Dear Little Ones,
How are you? Are you in front of the television, alone, because Mummy and Daddy got drunk last night and need to sleep it off? Fun isn’t it! Or maybe you’re in front of the television alone because Mummy and Daddy are simply tired, and need to sleep. It’s still fun of course. You can watch Horrid Henry, despite Mummy banning it for fear that the naughty little tike will teach you some dodgy new tricks.
However, the reason I’m writing to you is that last week a group of clever people published a study saying that parents getting tipsy or drunk in front of their children may be damaging to their children. I wanted to check in, make sure you were OK, and clarify a few points from the study.
Firstly, 15% of children asked their parents to drink less.
That means 85% of you don’t have a problem with the amount of alcohol your parents drink! Hooray for the 85% who are getting it right! Some of you might not be telling your parents that you have a problem, but my experience of little ones tells me that the words form in your mouth and come straight out – your brain is rarely involved. Indeed, the level of respect that most children show their parents indicates that you would have no qualms yelling in Sainsburys “don’t buy a box of wine – it’s so bloody common. If you must drink just buy a bottle of Malbec. And make this one last more than an hour. Now take me to the sweets aisle and buy me a massive bar of chocolate so that I won’t tell Dad what I saw here.”
Secondly, 16% of parents have felt guilty or ashamed of their parenting as a result of their drinking. That figure seems low. I can tell you now, 130% of parents have felt guilty or ashamed of their parenting at some point without alcohol being involved. It’s part of the gig. Stop pointing it out – it only makes it worse.
Thirdly, all of the people asked in this sufficiently large study said they drank 14 units of alcohol a week, or less. This means that they officially don’t drink too much. They are, officially, moderate drinkers. Almost healthy. They are clearly mindful of the amount of alcohol they drink. Perhaps this mindfulness is rubbing off on you my little ones? Just a thought!
The conclusion that the researchers came to is that this is the first evidence that even moderate drinking can upset children. A big deal. What they concluded was that parents need to talk to their children about alcohol consumption.
But here’s a thought. Could it be that the alcohol consumption was totally irrelevant and actually parents just need to talk to their children? You get upset about all sorts of stuff all the time whether your parents are drunk or not. Talking to you helps.
In the spirit of the study, I asked my own children if they think I drink too much. I’ll be honest little ones, most of my drinking I now do at home, because I have no money or time to go out! They said…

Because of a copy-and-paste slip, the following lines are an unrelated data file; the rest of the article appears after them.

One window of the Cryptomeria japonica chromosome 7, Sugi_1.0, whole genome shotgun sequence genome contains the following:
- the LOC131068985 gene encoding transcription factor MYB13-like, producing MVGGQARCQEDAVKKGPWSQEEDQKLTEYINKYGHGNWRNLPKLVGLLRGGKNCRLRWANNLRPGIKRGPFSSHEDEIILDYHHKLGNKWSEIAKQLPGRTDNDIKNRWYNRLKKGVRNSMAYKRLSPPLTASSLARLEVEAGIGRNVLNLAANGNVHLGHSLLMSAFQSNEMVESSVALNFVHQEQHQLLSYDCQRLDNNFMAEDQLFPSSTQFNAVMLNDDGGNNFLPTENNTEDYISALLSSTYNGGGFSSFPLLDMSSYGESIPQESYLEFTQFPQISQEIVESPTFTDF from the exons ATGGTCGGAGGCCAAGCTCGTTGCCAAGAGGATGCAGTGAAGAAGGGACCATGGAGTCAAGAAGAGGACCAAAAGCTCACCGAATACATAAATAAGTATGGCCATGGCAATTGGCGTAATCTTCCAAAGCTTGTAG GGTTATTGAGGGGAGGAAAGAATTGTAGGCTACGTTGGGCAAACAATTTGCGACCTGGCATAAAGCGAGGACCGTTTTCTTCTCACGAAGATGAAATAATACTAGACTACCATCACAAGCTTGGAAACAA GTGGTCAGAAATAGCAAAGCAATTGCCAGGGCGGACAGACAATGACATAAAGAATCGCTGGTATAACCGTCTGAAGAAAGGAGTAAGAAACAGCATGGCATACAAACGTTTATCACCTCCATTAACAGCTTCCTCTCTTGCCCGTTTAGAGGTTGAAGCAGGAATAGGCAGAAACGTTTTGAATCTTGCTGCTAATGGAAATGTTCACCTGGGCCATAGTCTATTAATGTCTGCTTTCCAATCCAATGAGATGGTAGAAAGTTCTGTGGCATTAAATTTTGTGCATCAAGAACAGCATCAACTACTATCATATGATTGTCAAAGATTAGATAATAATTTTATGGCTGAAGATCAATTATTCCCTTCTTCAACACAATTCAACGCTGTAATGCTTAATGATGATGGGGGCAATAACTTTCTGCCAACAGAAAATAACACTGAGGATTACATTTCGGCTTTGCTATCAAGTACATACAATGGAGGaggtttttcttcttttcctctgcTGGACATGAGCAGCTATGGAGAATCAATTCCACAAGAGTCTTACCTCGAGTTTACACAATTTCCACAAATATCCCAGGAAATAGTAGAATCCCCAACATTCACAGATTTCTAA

“No! Mummy, you drink a bit every now and then but you don’t have a problem. Now can I have some crisps?”
I said no to the crisps. I checked if they wanted to recant their view. They didn’t. I’m in the 85%!
I have no doubt that some mummies and daddies have a problem with alcohol. They weren’t included in this study because these mummies and daddies drink 14 units in a couple of hours. What they drink in a week is way higher. Perhaps the money used to pay for this study would have been better served helping to show those mummies and daddies that they drink too much instead of making the people who seem to be getting it nearly right feel bad.
Your Mummy and Daddy might like to have a drink now and then. They may even drink in front of you. Mostly this will be at social occasions because grown-ups like to have a tipple at social occasions. Watch them. Are they having fun? Or are they throwing up in a bush around the back? It’s highly likely that you will grow up to have the same attitude to alcohol as your parents. If your parents are having fun, you probably have nothing to worry about. If your parent is throwing up in a bush, march over there and tell them “If I see you doing this, I will grow up and do it too. Is that what you want?”
And then watch them the following day. If they can’t function because of a hangover, they definitely drank too much. You have full permission to jump up and down on them the whole day – for on this occasion it’s for the good of their health.
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SARAH CANTRILL is a woman on a mission to inspire every young child to become a reader for pleasure. She is the Artistic Director & Founder of STORY STORKS, a social enterprise that delivers interactive story workshops to early years children and their grown-ups, that help kids to fall in love with stories and develop their early language skills meaning that they have an easier time of learning to read when the time is right. She is also passionate about helping and supporting parents through the early years and lobbying for a better understanding of them and the issues they present. Occasionally she also speaks up for the kids too!